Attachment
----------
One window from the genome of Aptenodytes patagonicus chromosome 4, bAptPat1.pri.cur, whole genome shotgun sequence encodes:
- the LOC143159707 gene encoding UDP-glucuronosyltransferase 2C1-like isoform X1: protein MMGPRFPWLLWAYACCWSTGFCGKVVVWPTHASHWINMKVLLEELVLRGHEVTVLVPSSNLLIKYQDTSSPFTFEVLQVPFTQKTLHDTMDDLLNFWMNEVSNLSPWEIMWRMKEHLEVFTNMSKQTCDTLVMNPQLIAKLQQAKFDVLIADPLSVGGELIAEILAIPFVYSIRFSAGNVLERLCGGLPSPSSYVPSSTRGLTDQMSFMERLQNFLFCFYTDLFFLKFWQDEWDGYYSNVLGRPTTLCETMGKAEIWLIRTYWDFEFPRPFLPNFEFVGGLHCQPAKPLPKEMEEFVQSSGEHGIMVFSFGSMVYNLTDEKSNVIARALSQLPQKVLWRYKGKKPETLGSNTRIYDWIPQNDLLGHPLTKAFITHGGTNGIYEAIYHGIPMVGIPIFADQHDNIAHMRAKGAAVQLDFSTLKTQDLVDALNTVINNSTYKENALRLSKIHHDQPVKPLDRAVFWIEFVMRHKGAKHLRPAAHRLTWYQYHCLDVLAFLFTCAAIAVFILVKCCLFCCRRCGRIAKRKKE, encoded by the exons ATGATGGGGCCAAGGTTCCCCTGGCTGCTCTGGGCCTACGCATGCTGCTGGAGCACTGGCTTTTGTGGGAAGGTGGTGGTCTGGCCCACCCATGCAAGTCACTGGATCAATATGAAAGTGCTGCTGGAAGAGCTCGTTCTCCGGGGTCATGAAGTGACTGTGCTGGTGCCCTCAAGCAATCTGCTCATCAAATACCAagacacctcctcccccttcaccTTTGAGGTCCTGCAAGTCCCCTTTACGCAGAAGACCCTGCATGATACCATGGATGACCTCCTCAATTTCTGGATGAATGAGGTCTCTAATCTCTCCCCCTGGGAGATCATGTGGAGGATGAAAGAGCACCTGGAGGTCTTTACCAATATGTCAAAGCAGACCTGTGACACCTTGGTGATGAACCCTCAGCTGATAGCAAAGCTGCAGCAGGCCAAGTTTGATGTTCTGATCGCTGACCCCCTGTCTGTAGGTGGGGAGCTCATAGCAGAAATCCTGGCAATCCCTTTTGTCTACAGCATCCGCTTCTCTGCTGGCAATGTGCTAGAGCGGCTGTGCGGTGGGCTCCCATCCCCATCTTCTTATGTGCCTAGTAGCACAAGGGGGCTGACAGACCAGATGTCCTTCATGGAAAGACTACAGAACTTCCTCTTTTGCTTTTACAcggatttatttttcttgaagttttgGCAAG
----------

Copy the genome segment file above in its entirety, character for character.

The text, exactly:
One window from the genome of Aptenodytes patagonicus chromosome 4, bAptPat1.pri.cur, whole genome shotgun sequence encodes:
- the LOC143159707 gene encoding UDP-glucuronosyltransferase 2C1-like isoform X1: protein MMGPRFPWLLWAYACCWSTGFCGKVVVWPTHASHWINMKVLLEELVLRGHEVTVLVPSSNLLIKYQDTSSPFTFEVLQVPFTQKTLHDTMDDLLNFWMNEVSNLSPWEIMWRMKEHLEVFTNMSKQTCDTLVMNPQLIAKLQQAKFDVLIADPLSVGGELIAEILAIPFVYSIRFSAGNVLERLCGGLPSPSSYVPSSTRGLTDQMSFMERLQNFLFCFYTDLFFLKFWQDEWDGYYSNVLGRPTTLCETMGKAEIWLIRTYWDFEFPRPFLPNFEFVGGLHCQPAKPLPKEMEEFVQSSGEHGIMVFSFGSMVYNLTDEKSNVIARALSQLPQKVLWRYKGKKPETLGSNTRIYDWIPQNDLLGHPLTKAFITHGGTNGIYEAIYHGIPMVGIPIFADQHDNIAHMRAKGAAVQLDFSTLKTQDLVDALNTVINNSTYKENALRLSKIHHDQPVKPLDRAVFWIEFVMRHKGAKHLRPAAHRLTWYQYHCLDVLAFLFTCAAIAVFILVKCCLFCCRRCGRIAKRKKE, encoded by the exons ATGATGGGGCCAAGGTTCCCCTGGCTGCTCTGGGCCTACGCATGCTGCTGGAGCACTGGCTTTTGTGGGAAGGTGGTGGTCTGGCCCACCCATGCAAGTCACTGGATCAATATGAAAGTGCTGCTGGAAGAGCTCGTTCTCCGGGGTCATGAAGTGACTGTGCTGGTGCCCTCAAGCAATCTGCTCATCAAATACCAagacacctcctcccccttcaccTTTGAGGTCCTGCAAGTCCCCTTTACGCAGAAGACCCTGCATGATACCATGGATGACCTCCTCAATTTCTGGATGAATGAGGTCTCTAATCTCTCCCCCTGGGAGATCATGTGGAGGATGAAAGAGCACCTGGAGGTCTTTACCAATATGTCAAAGCAGACCTGTGACACCTTGGTGATGAACCCTCAGCTGATAGCAAAGCTGCAGCAGGCCAAGTTTGATGTTCTGATCGCTGACCCCCTGTCTGTAGGTGGGGAGCTCATAGCAGAAATCCTGGCAATCCCTTTTGTCTACAGCATCCGCTTCTCTGCTGGCAATGTGCTAGAGCGGCTGTGCGGTGGGCTCCCATCCCCATCTTCTTATGTGCCTAGTAGCACAAGGGGGCTGACAGACCAGATGTCCTTCATGGAAAGACTACAGAACTTCCTCTTTTGCTTTTACAcggatttatttttcttgaagttttgGCAAG